It’s wintertime. And with the colder weather of this season, you might also notice the pesky, overwhelming moisture that fogs up your windows. Not only does it obstruct your views, but it can also mean a variety of problems for your home.
But don’t fret or jump to any conclusions just yet. Understanding window condensation allows you to make an informed decision about your windows as a homeowner, and as an exterior window contractor, our goal is to help give you the knowledge you need to do just that. With over 25 years of experience, we understand window condensation and how you can remediate this moisture issue.
Let’s start at the beginning.
What Is Condensation?
In short, condensation is the conversion of water from a vapor/gaseous state to a liquid state. Warm air possesses the ability to retain water in the form of humidity. When that water comes in contact with colder air or a colder surface, it is brought back to its liquid state, which forms water beads—also known as condensation.
What Causes Window Condensation?
Your home’s windows are often its coldest exterior feature. The glass panes, which are in direct contact with the exterior world, lose heat and are relatively the same temperature as the outside air. When your home’s interior is warmer than the glass, any steam or moisture that comes in contact with the glass condenses.
So, Is It Okay or Not?
Due to the nature of condensation, sometimes window condensation is fine, and other times it’s not. The presence of moisture in a home is always cause for vigilance, but especially when it occurs near your walls or home structure. Window condensation can manifest in three different ways, and each will mean something different and require different levels of attention.
If condensation forms on the outside of your home, it typically remains a positive sign.
Properly insulated windows will keep interior heat from transferring to your exterior and vice versa. In short, it means no unwanted airflow is occurring. This can, at times, cause condensation to form on the exterior side of your windows.
Exterior condensation can occur during the summertime as air conditioning cools down the interior of a home and condenses exterior humidity. But it is most likely to occur during the spring or fall as the days heat up and experience rapid changes in temperature into the night.
The formation of water droplets on the interior of a window indicates a high level of moisture in your home. Sometimes this can be the direct result of an everyday occurrence such as boiling pasta or running your dryer. But sometimes, it’s the result of unwanted, hidden moisture in your space.
If you are uncertain of the cause, observe how long the condensation lasts. Temporary condensation is likely not cause for concern, especially when it occurs during the change of warm weather to cold. The heat of summer can fill your home with excessive humidity, which will slowly dissipate as the seasons change. However, if the condensation persists or reoccurs (especially during the summer months), then interior condensation can be a cause for concern.
Condensation between Window Panes
The biggest issue comes when the condensation appears between the glass panes. Why? Because the presence of condensation means moisture has been able to penetrate the interior of your window. Therefore, the seal and insulation of the window have been compromised, and the window is no longer performing properly and may even be allowing moisture to penetrate your home’s walls, which can cause severe water damage. It’s time to take action.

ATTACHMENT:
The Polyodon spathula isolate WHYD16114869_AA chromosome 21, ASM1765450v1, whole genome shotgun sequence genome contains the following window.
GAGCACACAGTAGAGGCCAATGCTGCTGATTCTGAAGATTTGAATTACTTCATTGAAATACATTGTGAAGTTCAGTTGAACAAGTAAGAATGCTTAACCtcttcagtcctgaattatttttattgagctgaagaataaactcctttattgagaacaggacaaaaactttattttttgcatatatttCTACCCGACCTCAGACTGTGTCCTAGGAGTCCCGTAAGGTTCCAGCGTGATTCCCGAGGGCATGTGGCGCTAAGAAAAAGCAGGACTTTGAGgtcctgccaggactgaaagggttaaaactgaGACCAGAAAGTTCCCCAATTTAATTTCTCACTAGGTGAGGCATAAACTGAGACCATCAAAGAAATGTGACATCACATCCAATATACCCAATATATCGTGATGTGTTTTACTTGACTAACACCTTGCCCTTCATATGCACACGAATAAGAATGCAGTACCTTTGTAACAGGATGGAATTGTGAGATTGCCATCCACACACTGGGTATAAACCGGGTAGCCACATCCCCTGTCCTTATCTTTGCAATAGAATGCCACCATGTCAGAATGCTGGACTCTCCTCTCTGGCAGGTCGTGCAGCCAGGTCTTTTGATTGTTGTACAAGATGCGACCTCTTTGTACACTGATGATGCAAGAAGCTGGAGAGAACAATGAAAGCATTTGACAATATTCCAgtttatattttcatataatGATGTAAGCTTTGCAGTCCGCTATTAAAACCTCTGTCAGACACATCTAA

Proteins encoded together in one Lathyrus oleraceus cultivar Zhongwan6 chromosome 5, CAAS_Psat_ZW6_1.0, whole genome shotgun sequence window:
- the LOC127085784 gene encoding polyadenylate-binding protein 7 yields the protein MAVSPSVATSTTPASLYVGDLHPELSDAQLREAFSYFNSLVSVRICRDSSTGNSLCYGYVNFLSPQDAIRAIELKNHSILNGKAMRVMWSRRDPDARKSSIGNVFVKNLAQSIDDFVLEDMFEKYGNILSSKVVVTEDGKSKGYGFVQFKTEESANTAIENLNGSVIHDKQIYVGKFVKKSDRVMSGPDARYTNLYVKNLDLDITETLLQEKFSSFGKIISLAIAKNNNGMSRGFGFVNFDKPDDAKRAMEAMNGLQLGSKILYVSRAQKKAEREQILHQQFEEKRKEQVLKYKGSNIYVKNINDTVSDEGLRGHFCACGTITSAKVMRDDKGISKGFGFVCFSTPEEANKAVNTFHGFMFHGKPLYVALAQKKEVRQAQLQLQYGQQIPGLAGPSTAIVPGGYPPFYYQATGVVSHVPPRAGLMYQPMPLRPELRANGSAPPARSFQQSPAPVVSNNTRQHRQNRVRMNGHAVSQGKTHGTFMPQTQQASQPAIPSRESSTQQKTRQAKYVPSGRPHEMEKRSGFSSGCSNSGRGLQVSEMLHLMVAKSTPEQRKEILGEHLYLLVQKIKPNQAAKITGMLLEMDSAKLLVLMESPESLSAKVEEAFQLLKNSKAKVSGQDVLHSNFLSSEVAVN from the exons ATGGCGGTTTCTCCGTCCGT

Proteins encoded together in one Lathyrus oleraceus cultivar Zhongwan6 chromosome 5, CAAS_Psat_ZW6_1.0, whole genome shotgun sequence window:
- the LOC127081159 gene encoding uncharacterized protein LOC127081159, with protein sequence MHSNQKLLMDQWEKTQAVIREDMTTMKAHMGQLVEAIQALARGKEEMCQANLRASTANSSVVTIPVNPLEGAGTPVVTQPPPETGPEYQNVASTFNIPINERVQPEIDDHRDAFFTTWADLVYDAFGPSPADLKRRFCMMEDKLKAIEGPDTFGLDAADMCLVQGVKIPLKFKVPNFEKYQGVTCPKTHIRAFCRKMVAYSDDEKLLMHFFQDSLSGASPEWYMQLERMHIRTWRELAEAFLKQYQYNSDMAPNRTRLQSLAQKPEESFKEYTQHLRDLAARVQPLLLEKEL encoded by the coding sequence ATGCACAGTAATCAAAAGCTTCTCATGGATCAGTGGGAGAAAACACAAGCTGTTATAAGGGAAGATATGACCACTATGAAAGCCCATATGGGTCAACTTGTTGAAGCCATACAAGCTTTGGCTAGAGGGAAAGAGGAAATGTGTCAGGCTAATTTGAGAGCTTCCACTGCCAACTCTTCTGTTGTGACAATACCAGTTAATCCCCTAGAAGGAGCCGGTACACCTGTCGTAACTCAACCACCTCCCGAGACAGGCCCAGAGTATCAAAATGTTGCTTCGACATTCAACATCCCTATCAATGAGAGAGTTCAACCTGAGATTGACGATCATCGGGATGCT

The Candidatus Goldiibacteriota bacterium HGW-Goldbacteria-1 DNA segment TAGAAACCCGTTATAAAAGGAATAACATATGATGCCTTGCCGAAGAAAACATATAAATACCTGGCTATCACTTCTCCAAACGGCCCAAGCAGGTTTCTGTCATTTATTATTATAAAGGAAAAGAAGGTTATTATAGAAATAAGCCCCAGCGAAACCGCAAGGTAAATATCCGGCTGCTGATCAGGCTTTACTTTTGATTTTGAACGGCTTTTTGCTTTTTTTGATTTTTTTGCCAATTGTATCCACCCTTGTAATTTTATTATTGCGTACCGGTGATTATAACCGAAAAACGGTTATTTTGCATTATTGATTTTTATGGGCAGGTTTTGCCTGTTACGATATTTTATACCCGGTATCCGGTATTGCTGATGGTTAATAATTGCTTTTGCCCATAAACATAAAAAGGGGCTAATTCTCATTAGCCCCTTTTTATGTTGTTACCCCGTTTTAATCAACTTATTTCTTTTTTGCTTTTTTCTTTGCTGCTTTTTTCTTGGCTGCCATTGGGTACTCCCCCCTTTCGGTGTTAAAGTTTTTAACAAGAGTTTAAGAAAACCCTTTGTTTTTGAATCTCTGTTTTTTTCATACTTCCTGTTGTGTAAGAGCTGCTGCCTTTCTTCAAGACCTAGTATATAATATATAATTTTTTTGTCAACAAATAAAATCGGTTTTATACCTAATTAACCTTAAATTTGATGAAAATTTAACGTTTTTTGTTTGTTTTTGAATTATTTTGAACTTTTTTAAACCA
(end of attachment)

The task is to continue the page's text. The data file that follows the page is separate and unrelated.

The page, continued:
How to Reduce Window Condensation
If your home has its share of interior condensation, the question becomes how you can reduce it. Moisture that’s left unchecked breeds mold and mildew, which can cause wood rot, deterioration of your walls or siding, and even health issues. Your windows can simply be the indicator of a larger problem, so pay them special attention and take the initiative to have them fixed when needed. Here are a few simple ways to do that.
Airflow is the best way to avoid moisture problems. It prevents steam from having a chance to settle and condensate. Ventilating your home keeps a steady airflow within the rooms of your house.
- Run vent fans in your bathroom during and for at least 20 minutes after a shower.
- Open windows in rooms with high levels of steam: bathroom, kitchen, laundry room.
- Open doors to allow for ventilation when necessary.
Keep the air in your home circulating to prevent stagnant moisture from having a chance to settle. Run your ceiling fans the traditional counterclockwise in the summer months, and reverse them during the winter to maintain airflow and also circulate warm air downward into your living space.
Areas of increased humidity can benefit from a dehumidifier. You can easily purchase one at any major retailer and begin seeing results in your home.
When your windows experience the dreaded between-panes condensation, then your only solution will be a window replacement. A replacement contractor will seamlessly fit replacement windows to your home, providing greater insulation.
Care for Your Home with Beautiful New Windows
Window problems occur in every home. The difference results from your response as a homeowner. Being proactive is the best solution to your condensation troubles.
When you face broken seals and under-insulated windows, don’t stress. Our team is ready to answer your questions and provide a thorough window replacement that will bring you peace of mind, knowing that your windows won’t allow moisture to wreak havoc in our interior. To learn more about how a Lakeside Renovation and Design window replacement can elevate the integrity of your home, check out our window replacement services.